- KILLER sound on both sides of this later Prestige pressing with each earning Shootout Winning Triple Plus (A+++) grades
- Not knowing much about the album, we were shocked at how well recorded Caribé is – RVG in 1960 is hard to beat for ENERGY and the sense of immediacy you get from being right in the room with these exciting musicians
- “This record is the equivalent of throwing a stick of dynamite into a sedate, well-ordered dinner party, having the dynamite go off with a bang, and somehow leaving everything in its place. Such is the volatile Eric Dolphy, a serious wailer on the alto sax and even more idiosyncratic and radical on the bass clarinet, who barges into the lair of Juan Amalbert’s Latin Jazz Quintet and doesn’t perturb them in the least… fascinating without a doubt.”
This vintage Prestige reissue pressing has the kind of Tubey Magical Midrange that modern records can barely BEGIN to reproduce. Folks, that sound is gone and it sure isn’t showing signs of coming back. If you love hearing INTO a recording, actually being able to “see” the performers, and feeling as if you are sitting in the studio with the band, this is the record for you. It’s what vintage all analog recordings are known for — this sound.
If you exclusively play modern repressings of vintage recordings, I can say without fear of contradiction that you have never heard this kind of sound on vinyl. Old records have it — not often, and certainly not always — but maybe one out of a hundred new records do, and those are some pretty long odds.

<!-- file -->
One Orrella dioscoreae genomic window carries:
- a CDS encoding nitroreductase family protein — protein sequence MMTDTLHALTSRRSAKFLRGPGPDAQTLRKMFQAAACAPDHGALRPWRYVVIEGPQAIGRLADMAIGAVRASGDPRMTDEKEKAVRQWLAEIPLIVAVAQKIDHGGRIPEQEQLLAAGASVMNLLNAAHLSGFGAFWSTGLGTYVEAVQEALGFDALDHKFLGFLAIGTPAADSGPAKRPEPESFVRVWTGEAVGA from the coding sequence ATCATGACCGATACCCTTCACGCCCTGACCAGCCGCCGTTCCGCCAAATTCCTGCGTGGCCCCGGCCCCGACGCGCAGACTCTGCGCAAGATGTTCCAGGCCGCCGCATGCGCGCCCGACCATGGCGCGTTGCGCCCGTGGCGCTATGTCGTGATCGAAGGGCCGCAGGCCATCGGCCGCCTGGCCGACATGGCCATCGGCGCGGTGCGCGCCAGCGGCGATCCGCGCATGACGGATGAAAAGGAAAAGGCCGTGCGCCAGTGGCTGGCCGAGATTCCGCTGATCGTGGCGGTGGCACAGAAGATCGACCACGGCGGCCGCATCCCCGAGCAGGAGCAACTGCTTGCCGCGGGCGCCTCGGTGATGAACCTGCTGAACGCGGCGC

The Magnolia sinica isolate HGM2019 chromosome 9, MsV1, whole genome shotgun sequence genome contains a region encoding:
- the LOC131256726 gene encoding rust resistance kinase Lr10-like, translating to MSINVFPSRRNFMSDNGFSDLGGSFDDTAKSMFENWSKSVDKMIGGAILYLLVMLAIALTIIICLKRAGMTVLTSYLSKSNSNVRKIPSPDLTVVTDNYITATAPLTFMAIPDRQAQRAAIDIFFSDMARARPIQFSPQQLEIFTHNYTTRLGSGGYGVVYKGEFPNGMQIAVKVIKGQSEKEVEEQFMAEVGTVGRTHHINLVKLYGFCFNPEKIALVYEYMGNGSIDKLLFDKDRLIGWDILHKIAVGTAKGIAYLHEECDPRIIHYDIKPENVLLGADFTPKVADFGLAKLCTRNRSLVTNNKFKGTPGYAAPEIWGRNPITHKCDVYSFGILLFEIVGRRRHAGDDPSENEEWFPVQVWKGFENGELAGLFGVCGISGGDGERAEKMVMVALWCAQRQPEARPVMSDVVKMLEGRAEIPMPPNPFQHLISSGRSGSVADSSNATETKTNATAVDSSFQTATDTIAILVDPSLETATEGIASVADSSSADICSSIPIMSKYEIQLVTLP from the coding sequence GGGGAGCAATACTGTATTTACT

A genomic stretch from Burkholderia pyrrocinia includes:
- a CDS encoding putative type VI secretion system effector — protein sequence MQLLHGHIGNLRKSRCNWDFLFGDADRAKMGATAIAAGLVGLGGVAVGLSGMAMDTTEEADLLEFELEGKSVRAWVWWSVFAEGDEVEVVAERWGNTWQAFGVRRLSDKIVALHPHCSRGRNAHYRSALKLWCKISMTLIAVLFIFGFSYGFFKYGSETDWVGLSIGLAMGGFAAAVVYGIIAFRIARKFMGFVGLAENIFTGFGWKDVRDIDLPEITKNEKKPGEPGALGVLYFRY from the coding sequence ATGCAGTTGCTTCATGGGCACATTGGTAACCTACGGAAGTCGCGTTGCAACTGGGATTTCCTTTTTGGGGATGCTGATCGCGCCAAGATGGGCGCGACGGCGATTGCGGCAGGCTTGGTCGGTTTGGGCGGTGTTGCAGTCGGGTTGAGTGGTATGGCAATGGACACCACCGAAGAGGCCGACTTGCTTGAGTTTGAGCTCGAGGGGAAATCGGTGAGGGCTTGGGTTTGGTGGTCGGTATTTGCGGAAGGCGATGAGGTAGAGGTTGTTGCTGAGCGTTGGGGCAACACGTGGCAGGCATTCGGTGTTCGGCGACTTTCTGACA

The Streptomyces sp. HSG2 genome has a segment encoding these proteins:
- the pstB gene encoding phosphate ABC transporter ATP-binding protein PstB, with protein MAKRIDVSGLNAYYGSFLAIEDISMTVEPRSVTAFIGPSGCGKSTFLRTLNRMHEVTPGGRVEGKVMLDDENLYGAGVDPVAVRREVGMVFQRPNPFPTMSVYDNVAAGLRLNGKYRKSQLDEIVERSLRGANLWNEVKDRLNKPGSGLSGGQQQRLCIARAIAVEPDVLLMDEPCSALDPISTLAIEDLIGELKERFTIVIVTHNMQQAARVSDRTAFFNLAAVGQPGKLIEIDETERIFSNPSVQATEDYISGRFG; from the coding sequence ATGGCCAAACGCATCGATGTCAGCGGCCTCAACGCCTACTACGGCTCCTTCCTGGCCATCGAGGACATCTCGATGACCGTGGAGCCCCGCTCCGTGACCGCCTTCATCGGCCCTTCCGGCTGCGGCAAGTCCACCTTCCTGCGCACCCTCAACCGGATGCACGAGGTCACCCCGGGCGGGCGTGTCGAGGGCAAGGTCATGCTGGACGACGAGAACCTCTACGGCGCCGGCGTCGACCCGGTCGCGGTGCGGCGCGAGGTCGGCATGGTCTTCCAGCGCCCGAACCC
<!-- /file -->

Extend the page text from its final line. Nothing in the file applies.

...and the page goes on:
What amazing sides such as these have to offer is not hard to hear:
- The biggest, most immediate staging in the largest acoustic space
- The most Tubey Magic, without which you have almost nothing. CDs give you clean and clear. Only the best vintage vinyl pressings offer the kind of Tubey Magic that was on the tapes in 1960
- Tight, note-like, rich, full-bodied bass, with the correct amount of weight down low
- Natural tonality in the midrange — with all the instruments having the correct timbre
- Transparency and resolution, critical to hearing into the three-dimensional studio space
No doubt there’s more but we hope that should do for now. Playing the record is the only way to hear all of the qualities we discuss above, and playing the best pressings against a pile of other copies under rigorously controlled conditions is the only way to find a pressing that sounds as good as this one does.
What We Listen For on Caribé
- Energy for starters. What could be more important than the life of the music?
- The Big Sound comes next — wall to wall, lots of depth, huge space, three-dimensionality, all that sort of thing.
- Then transient information — fast, clear, sharp attacks, not the smear and thickness so common to these LPs.
- Tight punchy bass — which ties in with good transient information, also the issue of frequency extension further down.
- Next: transparency — the quality that allows you to hear deep into the soundfield, showing you the space and air around all the instruments.
- Extend the top and bottom and voila, you have The Real Thing — an honest to goodness Hot Stamper.
Eric Dolphy – alto saxophone, flute, bass clarinet
Juan Amalbert – congas
Gene Casey – piano
Carlie Simons – vibraphone
Bill Ellington – bass
Manny Ramos – drums, timbales
Blues In 6/8
First Bass Line
Spring Is Here
Sunday Go Meetin’
This record is the equivalent of throwing a stick of dynamite into a sedate, well-ordered dinner party, having the dynamite go off with a bang, and somehow leaving everything in its place. Such is the volatile Eric Dolphy, a serious wailer on the alto sax and even more idiosyncratic and radical on the bass clarinet, who barges into the lair of Juan Amalbert’s Latin Jazz Quintet and doesn’t perturb them in the least… fascinating without a doubt.